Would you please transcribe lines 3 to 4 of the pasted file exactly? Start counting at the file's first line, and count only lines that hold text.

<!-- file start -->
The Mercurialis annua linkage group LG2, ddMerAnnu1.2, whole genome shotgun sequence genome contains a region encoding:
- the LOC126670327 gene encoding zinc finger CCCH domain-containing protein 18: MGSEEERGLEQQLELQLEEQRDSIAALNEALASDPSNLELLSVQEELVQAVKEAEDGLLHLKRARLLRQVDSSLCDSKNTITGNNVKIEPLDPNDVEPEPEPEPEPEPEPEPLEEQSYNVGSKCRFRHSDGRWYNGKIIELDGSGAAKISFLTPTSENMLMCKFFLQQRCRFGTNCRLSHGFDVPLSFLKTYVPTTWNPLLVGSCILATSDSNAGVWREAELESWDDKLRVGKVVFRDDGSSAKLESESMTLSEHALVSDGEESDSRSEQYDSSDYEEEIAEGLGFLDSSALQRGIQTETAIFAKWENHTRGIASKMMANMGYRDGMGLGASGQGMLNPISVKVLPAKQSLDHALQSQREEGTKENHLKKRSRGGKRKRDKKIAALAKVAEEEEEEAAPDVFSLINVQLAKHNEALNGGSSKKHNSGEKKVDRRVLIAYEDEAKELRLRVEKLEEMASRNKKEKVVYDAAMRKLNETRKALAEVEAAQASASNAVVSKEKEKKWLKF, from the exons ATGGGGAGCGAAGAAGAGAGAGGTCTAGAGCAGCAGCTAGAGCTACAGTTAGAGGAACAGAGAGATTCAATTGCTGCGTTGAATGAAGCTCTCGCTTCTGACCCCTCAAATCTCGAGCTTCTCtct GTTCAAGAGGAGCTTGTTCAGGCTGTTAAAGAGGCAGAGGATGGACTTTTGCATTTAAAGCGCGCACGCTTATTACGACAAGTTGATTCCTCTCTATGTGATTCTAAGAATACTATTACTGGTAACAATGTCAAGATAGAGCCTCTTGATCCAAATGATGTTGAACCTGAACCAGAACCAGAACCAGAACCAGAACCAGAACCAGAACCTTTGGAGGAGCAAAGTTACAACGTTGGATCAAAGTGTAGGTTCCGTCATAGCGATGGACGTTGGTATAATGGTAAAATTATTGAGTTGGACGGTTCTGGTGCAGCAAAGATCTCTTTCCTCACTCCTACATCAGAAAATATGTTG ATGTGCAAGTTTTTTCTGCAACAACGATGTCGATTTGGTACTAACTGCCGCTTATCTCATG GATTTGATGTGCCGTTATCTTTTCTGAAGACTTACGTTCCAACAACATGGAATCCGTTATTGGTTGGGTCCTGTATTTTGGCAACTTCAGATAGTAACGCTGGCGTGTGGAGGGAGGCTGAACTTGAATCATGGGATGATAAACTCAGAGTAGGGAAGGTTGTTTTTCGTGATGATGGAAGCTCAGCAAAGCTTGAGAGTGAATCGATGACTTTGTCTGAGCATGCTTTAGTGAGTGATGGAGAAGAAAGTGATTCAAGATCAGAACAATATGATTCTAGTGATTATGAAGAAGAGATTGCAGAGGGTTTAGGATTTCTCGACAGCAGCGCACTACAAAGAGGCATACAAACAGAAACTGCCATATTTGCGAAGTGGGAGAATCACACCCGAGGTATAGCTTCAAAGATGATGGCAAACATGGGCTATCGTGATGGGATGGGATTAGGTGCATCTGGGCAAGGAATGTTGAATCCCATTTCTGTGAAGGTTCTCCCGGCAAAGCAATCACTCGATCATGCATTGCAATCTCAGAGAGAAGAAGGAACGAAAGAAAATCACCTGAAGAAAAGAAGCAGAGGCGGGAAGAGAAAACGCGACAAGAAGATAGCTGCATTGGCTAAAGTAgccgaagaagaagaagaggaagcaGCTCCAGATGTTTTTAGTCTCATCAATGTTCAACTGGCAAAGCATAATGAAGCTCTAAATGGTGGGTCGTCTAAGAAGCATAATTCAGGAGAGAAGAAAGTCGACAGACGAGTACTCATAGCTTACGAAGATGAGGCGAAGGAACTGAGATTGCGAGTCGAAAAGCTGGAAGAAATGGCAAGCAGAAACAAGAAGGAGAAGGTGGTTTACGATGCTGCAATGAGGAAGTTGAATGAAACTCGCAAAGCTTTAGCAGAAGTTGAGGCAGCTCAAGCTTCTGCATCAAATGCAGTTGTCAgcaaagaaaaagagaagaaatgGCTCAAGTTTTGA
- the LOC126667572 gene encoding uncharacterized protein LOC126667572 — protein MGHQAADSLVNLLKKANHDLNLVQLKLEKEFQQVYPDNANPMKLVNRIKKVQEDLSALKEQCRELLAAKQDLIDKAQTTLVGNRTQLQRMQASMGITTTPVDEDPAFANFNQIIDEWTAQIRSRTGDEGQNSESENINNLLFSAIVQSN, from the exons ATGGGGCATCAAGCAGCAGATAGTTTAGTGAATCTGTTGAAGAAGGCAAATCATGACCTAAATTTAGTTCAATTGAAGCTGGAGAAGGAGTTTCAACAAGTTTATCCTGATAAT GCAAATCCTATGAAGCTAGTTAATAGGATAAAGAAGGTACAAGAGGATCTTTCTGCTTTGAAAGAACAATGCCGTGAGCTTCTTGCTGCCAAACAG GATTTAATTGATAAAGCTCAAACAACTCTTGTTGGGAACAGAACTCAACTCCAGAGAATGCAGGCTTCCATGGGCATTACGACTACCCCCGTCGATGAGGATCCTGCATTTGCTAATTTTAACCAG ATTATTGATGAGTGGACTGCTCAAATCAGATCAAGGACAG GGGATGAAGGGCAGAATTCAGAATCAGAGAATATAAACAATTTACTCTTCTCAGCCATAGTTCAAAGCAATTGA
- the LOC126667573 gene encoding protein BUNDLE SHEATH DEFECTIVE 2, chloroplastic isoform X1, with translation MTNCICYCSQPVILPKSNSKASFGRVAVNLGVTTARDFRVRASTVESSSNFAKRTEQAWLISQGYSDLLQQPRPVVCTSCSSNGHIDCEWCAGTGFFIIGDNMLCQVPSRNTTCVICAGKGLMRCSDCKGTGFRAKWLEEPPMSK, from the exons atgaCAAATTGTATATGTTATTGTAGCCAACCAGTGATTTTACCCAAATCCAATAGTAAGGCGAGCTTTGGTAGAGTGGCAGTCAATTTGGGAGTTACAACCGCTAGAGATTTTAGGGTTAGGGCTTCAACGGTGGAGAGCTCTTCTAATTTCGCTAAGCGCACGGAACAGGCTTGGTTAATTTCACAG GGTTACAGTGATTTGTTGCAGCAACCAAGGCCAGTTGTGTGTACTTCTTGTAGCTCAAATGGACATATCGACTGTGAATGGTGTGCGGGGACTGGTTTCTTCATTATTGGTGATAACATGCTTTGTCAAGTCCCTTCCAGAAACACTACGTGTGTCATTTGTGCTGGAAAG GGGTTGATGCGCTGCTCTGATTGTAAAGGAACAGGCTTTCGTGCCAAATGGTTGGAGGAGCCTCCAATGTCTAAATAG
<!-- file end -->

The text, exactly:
- the LOC126667572 gene encoding uncharacterized protein LOC126667572 — protein MGHQAADSLVNLLKKANHDLNLVQLKLEKEFQQVYPDNANPMKLVNRIKKVQEDLSALKEQCRELLAAKQDLIDKAQTTLVGNRTQLQRMQASMGITTTPVDEDPAFANFNQIIDEWTAQIRSRTGDEGQNSESENINNLLFSAIVQSN, from the exons ATGGGGCATCAAGCAGCAGATAGTTTAGTGAATCTGTTGAAGAAGGCAAATCATGACCTAAATTTAGTTCAATTGAAGCTGGAGAAGGAGTTTCAACAAGTTTATCCTGATAAT GCAAATCCTATGAAGCTAGTTAATAGGATAAAGAAGGTACAAGAGGATCTTTCTGCTTTGAAAGAACAATGCCGTGAGCTTCTTGCTGCCAAACAG GATTTAATTGATAAAGCTCAAACAACTCTTGTTGGGAACAGAACTCAACTCCAGAGAATGCAGGCTTCCATGGGCATTACGACTACCCCCGTCGATGAGGATCCTGCATTTGCTAATTTTAACCAG ATTATTGATGAGTGGACTGCTCAAATCAGATCAAGGACAG GGGATGAAGGGCAGAATTCAGAATCAGAGAATATAAACAATTTACTCTTCTCAGCCATAGTTCAAAGCAATTGA
- the LOC126667573 gene encoding protein BUNDLE SHEATH DEFECTIVE 2, chloroplastic isoform X1, with translation MTNCICYCSQPVILPKSNSKASFGRVAVNLGVTTARDFRVRASTVESSSNFAKRTEQAWLISQGYSDLLQQPRPVVCTSCSSNGHIDCEWCAGTGFFIIGDNMLCQVPSRNTTCVICAGKGLMRCSDCKGTGFRAKWLEEPPMSK, from the exons atgaCAAATTGTATATGTTATTGTAGCCAACCAGTGATTTTACCCAAATCCAATAGTAAGGCGAGCTTTGGTAGAGTGGCAGTCAATTTGGGAGTTACAACCGCTAGAGATTTTAGGGTTAGGGCTTCAACGGTGGAGAGCTCTTCTAATTTCGCTAAGCGCACGGAACAGGCTTGGTTAATTTCACAG GGTTACAGTGATTTGTTGCAGCAACCAAGGCCAGTTGTGTGTACTTCTTGTAGCTCAAATGGACATATCGACTGTGAATGGTGTGCGGGGACTGGTTTCTTCATTATTGGTGATAACATGCTTTGTCAAGTCCCTTCCAGAAACACTACGTGTGTCATTTGTGCTGGAAAG GGGTTGATGCGCTGCTCTGATTGTAAAGGAACAGGCTTTCGTGCCAAATGGTTGGAGGAGCCTCCAATGTCTAAATAG